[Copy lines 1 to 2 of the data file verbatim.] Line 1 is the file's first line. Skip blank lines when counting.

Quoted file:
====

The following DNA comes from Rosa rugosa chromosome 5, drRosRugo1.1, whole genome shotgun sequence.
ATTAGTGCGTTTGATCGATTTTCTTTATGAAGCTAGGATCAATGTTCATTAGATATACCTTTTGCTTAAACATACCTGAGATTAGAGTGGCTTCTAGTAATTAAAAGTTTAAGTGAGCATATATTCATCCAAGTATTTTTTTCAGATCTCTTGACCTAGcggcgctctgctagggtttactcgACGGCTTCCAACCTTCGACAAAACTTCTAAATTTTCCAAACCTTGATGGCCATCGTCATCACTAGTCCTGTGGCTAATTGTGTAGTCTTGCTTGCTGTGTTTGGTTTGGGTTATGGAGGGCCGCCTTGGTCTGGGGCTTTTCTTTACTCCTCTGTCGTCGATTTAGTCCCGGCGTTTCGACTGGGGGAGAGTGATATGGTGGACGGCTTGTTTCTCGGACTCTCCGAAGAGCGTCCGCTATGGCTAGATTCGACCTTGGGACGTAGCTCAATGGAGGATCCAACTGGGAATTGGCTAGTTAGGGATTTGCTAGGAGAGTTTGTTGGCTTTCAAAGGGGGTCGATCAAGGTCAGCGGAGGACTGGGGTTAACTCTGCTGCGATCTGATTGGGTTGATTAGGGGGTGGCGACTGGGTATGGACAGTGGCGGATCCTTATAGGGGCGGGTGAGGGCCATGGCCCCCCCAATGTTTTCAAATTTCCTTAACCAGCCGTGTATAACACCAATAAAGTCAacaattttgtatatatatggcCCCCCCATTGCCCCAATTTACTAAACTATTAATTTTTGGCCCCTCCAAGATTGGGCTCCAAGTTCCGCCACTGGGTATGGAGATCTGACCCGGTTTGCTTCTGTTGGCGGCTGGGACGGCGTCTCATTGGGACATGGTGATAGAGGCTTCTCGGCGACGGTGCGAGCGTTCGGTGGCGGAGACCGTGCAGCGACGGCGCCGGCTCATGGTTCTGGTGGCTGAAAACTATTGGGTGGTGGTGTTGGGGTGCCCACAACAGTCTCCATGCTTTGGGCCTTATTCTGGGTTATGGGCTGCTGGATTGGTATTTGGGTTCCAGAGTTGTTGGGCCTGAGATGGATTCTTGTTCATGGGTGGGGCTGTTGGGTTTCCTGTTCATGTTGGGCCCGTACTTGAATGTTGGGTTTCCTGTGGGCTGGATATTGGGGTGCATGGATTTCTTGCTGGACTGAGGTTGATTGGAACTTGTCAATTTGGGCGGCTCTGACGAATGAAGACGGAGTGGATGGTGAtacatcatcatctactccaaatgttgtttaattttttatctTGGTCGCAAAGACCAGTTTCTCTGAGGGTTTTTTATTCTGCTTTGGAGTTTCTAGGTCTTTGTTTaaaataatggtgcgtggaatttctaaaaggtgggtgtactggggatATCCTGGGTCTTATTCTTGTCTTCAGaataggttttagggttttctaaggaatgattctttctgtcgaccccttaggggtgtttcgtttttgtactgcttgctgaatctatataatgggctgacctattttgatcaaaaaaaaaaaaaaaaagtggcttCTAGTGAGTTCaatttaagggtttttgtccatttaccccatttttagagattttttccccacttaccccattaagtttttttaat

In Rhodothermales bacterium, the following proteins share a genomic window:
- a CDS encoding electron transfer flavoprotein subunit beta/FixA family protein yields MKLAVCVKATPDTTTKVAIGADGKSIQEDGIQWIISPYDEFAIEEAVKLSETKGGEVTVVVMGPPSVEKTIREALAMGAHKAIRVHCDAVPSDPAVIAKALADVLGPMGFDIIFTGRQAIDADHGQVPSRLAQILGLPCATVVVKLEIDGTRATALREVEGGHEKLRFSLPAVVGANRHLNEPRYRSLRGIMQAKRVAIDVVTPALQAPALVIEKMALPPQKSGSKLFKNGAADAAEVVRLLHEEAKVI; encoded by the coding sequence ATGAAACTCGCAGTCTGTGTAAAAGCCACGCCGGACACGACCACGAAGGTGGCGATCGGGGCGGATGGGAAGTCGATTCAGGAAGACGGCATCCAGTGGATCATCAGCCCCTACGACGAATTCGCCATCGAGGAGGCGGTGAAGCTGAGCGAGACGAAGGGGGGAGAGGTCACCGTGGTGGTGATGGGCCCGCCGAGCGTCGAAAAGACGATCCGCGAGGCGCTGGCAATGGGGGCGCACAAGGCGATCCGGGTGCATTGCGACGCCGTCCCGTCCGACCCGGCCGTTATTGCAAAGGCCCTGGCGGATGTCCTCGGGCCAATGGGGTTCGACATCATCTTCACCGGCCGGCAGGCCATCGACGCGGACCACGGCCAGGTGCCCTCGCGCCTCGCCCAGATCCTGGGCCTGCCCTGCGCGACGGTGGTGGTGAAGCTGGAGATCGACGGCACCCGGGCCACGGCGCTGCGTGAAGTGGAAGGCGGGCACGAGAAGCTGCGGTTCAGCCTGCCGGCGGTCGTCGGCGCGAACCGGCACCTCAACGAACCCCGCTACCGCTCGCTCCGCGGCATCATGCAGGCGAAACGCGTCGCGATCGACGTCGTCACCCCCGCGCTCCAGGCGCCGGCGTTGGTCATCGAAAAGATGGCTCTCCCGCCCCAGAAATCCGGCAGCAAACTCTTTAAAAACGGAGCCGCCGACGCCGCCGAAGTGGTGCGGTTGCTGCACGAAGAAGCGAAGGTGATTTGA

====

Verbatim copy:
The following DNA comes from Rosa rugosa chromosome 5, drRosRugo1.1, whole genome shotgun sequence.
ATTAGTGCGTTTGATCGATTTTCTTTATGAAGCTAGGATCAATGTTCATTAGATATACCTTTTGCTTAAACATACCTGAGATTAGAGTGGCTTCTAGTAATTAAAAGTTTAAGTGAGCATATATTCATCCAAGTATTTTTTTCAGATCTCTTGACCTAGcggcgctctgctagggtttactcgACGGCTTCCAACCTTCGACAAAACTTCTAAATTTTCCAAACCTTGATGGCCATCGTCATCACTAGTCCTGTGGCTAATTGTGTAGTCTTGCTTGCTGTGTTTGGTTTGGGTTATGGAGGGCCGCCTTGGTCTGGGGCTTTTCTTTACTCCTCTGTCGTCGATTTAGTCCCGGCGTTTCGACTGGGGGAGAGTGATATGGTGGACGGCTTGTTTCTCGGACTCTCCGAAGAGCGTCCGCTATGGCTAGATTCGACCTTGGGACGTAGCTCAATGGAGGATCCAACTGGGAATTGGCTAGTTAGGGATTTGCTAGGAGAGTTTGTTGGCTTTCAAAGGGGGTCGATCAAGGTCAGCGGAGGACTGGGGTTAACTCTGCTGCGATCTGATTGGGTTGATTAGGGGGTGGCGACTGGGTATGGACAGTGGCGGATCCTTATAGGGGCGGGTGAGGGCCATGGCCCCCCCAATGTTTTCAAATTTCCTTAACCAGCCGTGTATAACACCAATAAAGTCAacaattttgtatatatatggcCCCCCCATTGCCCCAATTTACTAAACTATTAATTTTTGGCCCCTCCAAGATTGGGCTCCAAGTTCCGCCACTGGGTATGGAGATCTGACCCGGTTTGCTTCTGTTGGCGGCTGGGACGGCGTCTCATTGGGACATGGTGATAGAGGCTTCTCGGCGACGGTGCGAGCGTTCGGTGGCGGAGACCGTGCAGCGACGGCGCCGGCTCATGGTTCTGGTGGCTGAAAACTATTGGGTGGTGGTGTTGGGGTGCCCACAACAGTCTCCATGCTTTGGGCCTTATTCTGGGTTATGGGCTGCTGGATTGGTATTTGGGTTCCAGAGTTGTTGGGCCTGAGATGGATTCTTGTTCATGGGTGGGGCTGTTGGGTTTCCTGTTCATGTTGGGCCCGTACTTGAATGTTGGGTTTCCTGTGGGCTGGATATTGGGGTGCATGGATTTCTTGCTGGACTGAGGTTGATTGGAACTTGTCAATTTGGGCGGCTCTGACGAATGAAGACGGAGTGGATGGTGAtacatcatcatctactccaaatgttgtttaattttttatctTGGTCGCAAAGACCAGTTTCTCTGAGGGTTTTTTATTCTGCTTTGGAGTTTCTAGGTCTTTGTTTaaaataatggtgcgtggaatttctaaaaggtgggtgtactggggatATCCTGGGTCTTATTCTTGTCTTCAGaataggttttagggttttctaaggaatgattctttctgtcgaccccttaggggtgtttcgtttttgtactgcttgctgaatctatataatgggctgacctattttgatcaaaaaaaaaaaaaaaaagtggcttCTAGTGAGTTCaatttaagggtttttgtccatttaccccatttttagagattttttccccacttaccccattaagtttttttaat